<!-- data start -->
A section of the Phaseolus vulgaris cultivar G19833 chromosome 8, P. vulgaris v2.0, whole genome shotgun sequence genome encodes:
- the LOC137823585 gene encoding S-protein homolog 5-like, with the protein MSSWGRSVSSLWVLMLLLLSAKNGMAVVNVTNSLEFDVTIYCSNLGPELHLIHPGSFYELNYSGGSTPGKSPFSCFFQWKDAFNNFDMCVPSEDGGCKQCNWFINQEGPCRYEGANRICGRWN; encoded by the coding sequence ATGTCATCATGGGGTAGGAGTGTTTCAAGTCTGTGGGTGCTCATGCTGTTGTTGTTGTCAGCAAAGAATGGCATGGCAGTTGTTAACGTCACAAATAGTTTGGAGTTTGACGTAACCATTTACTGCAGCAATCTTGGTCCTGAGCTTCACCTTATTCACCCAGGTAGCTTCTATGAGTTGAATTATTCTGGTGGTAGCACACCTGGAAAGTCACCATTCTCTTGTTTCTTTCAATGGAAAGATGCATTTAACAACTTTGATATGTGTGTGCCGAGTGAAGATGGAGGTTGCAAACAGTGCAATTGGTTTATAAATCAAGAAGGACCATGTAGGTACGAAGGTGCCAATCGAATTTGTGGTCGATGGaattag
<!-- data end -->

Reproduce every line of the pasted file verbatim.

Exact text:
A section of the Phaseolus vulgaris cultivar G19833 chromosome 8, P. vulgaris v2.0, whole genome shotgun sequence genome encodes:
- the LOC137823585 gene encoding S-protein homolog 5-like, with the protein MSSWGRSVSSLWVLMLLLLSAKNGMAVVNVTNSLEFDVTIYCSNLGPELHLIHPGSFYELNYSGGSTPGKSPFSCFFQWKDAFNNFDMCVPSEDGGCKQCNWFINQEGPCRYEGANRICGRWN; encoded by the coding sequence ATGTCATCATGGGGTAGGAGTGTTTCAAGTCTGTGGGTGCTCATGCTGTTGTTGTTGTCAGCAAAGAATGGCATGGCAGTTGTTAACGTCACAAATAGTTTGGAGTTTGACGTAACCATTTACTGCAGCAATCTTGGTCCTGAGCTTCACCTTATTCACCCAGGTAGCTTCTATGAGTTGAATTATTCTGGTGGTAGCACACCTGGAAAGTCACCATTCTCTTGTTTCTTTCAATGGAAAGATGCATTTAACAACTTTGATATGTGTGTGCCGAGTGAAGATGGAGGTTGCAAACAGTGCAATTGGTTTATAAATCAAGAAGGACCATGTAGGTACGAAGGTGCCAATCGAATTTGTGGTCGATGGaattag